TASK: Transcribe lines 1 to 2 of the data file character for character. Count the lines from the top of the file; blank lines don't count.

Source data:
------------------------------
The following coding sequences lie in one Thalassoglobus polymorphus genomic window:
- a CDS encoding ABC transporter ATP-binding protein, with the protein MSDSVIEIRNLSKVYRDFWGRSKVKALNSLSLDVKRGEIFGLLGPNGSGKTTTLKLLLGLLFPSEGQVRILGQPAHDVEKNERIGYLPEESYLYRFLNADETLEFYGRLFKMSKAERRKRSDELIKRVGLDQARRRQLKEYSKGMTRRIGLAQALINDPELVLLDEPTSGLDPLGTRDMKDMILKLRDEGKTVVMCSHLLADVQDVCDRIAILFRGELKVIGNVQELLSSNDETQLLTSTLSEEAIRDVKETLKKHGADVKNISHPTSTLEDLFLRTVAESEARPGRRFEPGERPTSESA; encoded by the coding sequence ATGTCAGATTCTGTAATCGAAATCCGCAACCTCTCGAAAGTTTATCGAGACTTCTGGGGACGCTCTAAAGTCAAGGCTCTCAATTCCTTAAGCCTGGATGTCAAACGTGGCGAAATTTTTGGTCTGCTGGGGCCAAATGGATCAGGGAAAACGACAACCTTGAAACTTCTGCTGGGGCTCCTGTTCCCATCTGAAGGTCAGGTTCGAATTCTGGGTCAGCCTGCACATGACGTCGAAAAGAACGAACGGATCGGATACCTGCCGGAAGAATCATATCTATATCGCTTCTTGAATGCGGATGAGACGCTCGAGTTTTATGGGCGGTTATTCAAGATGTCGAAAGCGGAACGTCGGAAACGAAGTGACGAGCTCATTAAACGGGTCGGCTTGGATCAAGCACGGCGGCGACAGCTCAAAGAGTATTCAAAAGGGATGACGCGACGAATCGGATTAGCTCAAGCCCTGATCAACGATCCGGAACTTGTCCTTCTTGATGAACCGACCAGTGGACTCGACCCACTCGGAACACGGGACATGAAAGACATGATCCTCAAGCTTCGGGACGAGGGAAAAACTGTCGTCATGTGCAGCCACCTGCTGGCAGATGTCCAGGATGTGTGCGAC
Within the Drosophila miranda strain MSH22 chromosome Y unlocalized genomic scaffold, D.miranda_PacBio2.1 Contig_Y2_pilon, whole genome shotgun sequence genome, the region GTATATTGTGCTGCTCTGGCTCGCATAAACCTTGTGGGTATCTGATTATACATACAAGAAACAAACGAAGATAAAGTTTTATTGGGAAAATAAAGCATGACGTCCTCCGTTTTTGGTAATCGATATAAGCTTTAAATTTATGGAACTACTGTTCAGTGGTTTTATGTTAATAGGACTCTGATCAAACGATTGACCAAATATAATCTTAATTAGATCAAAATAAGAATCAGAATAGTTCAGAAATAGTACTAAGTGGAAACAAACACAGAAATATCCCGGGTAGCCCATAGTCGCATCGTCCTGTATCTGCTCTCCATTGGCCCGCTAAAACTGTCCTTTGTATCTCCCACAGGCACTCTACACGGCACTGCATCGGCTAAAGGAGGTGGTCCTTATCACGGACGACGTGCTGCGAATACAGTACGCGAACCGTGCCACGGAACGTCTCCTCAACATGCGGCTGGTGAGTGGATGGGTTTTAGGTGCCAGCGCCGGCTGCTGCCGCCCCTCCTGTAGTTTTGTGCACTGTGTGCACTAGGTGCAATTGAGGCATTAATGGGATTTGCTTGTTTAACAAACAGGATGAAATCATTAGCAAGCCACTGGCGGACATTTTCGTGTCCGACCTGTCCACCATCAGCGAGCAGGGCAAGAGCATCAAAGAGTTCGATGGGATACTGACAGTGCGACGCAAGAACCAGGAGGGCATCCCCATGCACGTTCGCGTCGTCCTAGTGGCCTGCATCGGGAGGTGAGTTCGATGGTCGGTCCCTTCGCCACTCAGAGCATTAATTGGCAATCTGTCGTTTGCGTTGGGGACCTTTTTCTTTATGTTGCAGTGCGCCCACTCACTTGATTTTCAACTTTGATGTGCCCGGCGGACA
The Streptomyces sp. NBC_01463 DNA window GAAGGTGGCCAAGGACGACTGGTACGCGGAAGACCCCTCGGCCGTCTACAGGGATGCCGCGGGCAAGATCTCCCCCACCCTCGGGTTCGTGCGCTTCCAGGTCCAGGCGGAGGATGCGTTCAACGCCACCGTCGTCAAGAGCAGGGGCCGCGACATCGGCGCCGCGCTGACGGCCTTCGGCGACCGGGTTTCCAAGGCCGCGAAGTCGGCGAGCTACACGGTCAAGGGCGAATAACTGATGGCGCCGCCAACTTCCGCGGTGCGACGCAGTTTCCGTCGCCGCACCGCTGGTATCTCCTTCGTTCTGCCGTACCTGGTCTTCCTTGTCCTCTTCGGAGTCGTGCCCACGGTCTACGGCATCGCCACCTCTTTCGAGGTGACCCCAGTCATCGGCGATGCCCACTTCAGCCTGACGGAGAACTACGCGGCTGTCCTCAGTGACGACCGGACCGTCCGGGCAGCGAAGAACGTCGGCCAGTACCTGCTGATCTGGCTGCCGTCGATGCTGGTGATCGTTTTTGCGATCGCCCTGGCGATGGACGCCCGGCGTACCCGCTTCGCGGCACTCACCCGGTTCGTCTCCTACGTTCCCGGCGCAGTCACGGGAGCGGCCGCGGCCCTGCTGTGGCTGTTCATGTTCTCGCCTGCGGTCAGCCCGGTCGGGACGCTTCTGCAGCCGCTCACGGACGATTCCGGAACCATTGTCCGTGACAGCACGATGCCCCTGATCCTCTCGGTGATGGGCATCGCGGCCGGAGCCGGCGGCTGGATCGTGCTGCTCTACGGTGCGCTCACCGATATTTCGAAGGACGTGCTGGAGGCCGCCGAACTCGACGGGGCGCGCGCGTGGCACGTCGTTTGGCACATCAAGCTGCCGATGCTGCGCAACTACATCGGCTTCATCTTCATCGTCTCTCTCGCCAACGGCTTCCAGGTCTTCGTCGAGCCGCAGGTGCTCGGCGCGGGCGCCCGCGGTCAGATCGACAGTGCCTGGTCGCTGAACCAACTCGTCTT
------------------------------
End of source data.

The following coding sequences lie in one Thalassoglobus polymorphus genomic window:
- a CDS encoding ABC transporter ATP-binding protein, with the protein MSDSVIEIRNLSKVYRDFWGRSKVKALNSLSLDVKRGEIFGLLGPNGSGKTTTLKLLLGLLFPSEGQVRILGQPAHDVEKNERIGYLPEESYLYRFLNADETLEFYGRLFKMSKAERRKRSDELIKRVGLDQARRRQLKEYSKGMTRRIGLAQALINDPELVLLDEPTSGLDPLGTRDMKDMILKLRDEGKTVVMCSHLLADVQDVCDRIAILFRGELKVIGNVQELLSSNDETQLLTSTLSEEAIRDVKETLKKHGADVKNISHPTSTLEDLFLRTVAESEARPGRRFEPGERPTSESA; encoded by the coding sequence ATGTCAGATTCTGTAATCGAAATCCGCAACCTCTCGAAAGTTTATCGAGACTTCTGGGGACGCTCTAAAGTCAAGGCTCTCAATTCCTTAAGCCTGGATGTCAAACGTGGCGAAATTTTTGGTCTGCTGGGGCCAAATGGATCAGGGAAAACGACAACCTTGAAACTTCTGCTGGGGCTCCTGTTCCCATCTGAAGGTCAGGTTCGAATTCTGGGTCAGCCTGCACATGACGTCGAAAAGAACGAACGGATCGGATACCTGCCGGAAGAATCATATCTATATCGCTTCTTGAATGCGGATGAGACGCTCGAGTTTTATGGGCGGTTATTCAAGATGTCGAAAGCGGAACGTCGGAAACGAAGTGACGAGCTCATTAAACGGGTCGGCTTGGATCAAGCACGGCGGCGACAGCTCAAAGAGTATTCAAAAGGGATGACGCGACGAATCGGATTAGCTCAAGCCCTGATCAACGATCCGGAACTTGTCCTTCTTGATGAACCGACCAGTGGACTCGACCCACTCGGAACACGGGACATGAAAGACATGATCCTCAAGCTTCGGGACGAGGGAAAAACTGTCGTCATGTGCAGCCACCTGCTGGCAGATGTCCAGGATGTGTGCGAC